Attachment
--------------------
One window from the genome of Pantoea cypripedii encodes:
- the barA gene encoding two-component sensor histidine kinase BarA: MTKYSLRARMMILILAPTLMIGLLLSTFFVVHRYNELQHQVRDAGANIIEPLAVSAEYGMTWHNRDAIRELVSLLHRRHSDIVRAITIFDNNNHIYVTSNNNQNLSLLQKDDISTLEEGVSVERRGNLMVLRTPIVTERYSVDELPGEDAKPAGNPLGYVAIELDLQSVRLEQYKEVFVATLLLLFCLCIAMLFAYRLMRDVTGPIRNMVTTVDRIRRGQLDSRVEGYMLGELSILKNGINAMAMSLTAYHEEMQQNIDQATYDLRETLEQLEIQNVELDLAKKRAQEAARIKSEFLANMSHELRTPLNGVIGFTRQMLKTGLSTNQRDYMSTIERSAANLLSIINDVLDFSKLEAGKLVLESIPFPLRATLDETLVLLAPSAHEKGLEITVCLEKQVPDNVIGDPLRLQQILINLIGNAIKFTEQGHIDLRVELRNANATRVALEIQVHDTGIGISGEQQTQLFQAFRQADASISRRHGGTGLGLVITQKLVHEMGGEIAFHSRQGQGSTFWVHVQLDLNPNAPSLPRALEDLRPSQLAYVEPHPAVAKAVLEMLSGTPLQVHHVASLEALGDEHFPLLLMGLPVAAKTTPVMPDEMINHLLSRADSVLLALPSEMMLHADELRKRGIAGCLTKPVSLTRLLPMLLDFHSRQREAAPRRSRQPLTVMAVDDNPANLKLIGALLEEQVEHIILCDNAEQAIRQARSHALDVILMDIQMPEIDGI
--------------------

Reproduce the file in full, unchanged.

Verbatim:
One window from the genome of Pantoea cypripedii encodes:
- the barA gene encoding two-component sensor histidine kinase BarA: MTKYSLRARMMILILAPTLMIGLLLSTFFVVHRYNELQHQVRDAGANIIEPLAVSAEYGMTWHNRDAIRELVSLLHRRHSDIVRAITIFDNNNHIYVTSNNNQNLSLLQKDDISTLEEGVSVERRGNLMVLRTPIVTERYSVDELPGEDAKPAGNPLGYVAIELDLQSVRLEQYKEVFVATLLLLFCLCIAMLFAYRLMRDVTGPIRNMVTTVDRIRRGQLDSRVEGYMLGELSILKNGINAMAMSLTAYHEEMQQNIDQATYDLRETLEQLEIQNVELDLAKKRAQEAARIKSEFLANMSHELRTPLNGVIGFTRQMLKTGLSTNQRDYMSTIERSAANLLSIINDVLDFSKLEAGKLVLESIPFPLRATLDETLVLLAPSAHEKGLEITVCLEKQVPDNVIGDPLRLQQILINLIGNAIKFTEQGHIDLRVELRNANATRVALEIQVHDTGIGISGEQQTQLFQAFRQADASISRRHGGTGLGLVITQKLVHEMGGEIAFHSRQGQGSTFWVHVQLDLNPNAPSLPRALEDLRPSQLAYVEPHPAVAKAVLEMLSGTPLQVHHVASLEALGDEHFPLLLMGLPVAAKTTPVMPDEMINHLLSRADSVLLALPSEMMLHADELRKRGIAGCLTKPVSLTRLLPMLLDFHSRQREAAPRRSRQPLTVMAVDDNPANLKLIGALLEEQVEHIILCDNAEQAIRQARSHALDVILMDIQMPEIDGI